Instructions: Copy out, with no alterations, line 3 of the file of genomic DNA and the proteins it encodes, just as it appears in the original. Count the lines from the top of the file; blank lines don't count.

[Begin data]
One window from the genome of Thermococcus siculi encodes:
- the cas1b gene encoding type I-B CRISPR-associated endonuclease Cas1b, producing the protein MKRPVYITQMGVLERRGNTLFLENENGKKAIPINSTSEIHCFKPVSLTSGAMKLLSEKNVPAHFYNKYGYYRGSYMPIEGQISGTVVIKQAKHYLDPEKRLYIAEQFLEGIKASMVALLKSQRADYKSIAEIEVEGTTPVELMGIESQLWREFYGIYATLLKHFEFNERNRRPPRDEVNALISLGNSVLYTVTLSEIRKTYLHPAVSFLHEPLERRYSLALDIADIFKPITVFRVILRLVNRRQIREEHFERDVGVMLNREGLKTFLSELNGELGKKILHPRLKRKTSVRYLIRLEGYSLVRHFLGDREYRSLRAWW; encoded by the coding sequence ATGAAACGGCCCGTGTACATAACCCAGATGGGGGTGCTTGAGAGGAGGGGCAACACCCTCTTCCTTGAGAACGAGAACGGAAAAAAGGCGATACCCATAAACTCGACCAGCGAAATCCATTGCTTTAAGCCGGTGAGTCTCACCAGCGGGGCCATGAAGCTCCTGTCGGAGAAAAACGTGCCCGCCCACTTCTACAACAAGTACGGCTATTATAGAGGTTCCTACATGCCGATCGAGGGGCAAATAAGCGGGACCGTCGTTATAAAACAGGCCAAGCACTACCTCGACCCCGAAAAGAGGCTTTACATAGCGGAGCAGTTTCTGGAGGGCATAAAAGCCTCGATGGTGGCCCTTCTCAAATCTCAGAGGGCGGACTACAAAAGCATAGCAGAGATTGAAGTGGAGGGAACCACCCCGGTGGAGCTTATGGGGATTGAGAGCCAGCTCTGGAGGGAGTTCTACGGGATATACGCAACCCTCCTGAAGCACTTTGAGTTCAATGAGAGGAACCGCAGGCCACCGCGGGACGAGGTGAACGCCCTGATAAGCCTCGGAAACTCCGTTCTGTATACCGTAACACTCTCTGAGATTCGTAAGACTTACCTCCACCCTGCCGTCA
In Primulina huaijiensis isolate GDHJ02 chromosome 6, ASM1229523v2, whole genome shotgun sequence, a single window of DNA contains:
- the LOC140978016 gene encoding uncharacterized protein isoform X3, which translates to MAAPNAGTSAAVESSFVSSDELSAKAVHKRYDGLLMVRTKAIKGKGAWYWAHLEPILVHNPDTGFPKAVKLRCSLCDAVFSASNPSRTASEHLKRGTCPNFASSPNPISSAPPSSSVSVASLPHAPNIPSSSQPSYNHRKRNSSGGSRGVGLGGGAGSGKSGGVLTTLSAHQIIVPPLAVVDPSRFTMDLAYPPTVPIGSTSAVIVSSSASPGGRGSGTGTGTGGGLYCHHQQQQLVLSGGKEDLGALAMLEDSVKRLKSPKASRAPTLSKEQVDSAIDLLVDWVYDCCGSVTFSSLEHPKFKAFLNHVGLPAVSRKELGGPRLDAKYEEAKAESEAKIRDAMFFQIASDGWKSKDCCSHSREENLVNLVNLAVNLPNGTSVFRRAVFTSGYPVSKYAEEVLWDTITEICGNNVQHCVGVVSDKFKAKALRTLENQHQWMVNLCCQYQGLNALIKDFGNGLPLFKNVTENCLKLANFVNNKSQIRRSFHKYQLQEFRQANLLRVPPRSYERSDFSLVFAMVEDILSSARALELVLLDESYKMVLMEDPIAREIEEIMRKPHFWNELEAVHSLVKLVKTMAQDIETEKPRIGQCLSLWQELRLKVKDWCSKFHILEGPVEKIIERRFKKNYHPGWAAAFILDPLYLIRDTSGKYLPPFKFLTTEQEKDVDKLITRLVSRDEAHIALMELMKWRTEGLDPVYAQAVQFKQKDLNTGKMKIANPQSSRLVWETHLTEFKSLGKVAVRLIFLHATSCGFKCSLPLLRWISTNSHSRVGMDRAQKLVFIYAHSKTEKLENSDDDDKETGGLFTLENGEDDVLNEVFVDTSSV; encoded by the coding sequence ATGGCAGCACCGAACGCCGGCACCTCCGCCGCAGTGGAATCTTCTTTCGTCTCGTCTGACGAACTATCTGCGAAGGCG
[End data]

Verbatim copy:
In Primulina huaijiensis isolate GDHJ02 chromosome 6, ASM1229523v2, whole genome shotgun sequence, a single window of DNA contains: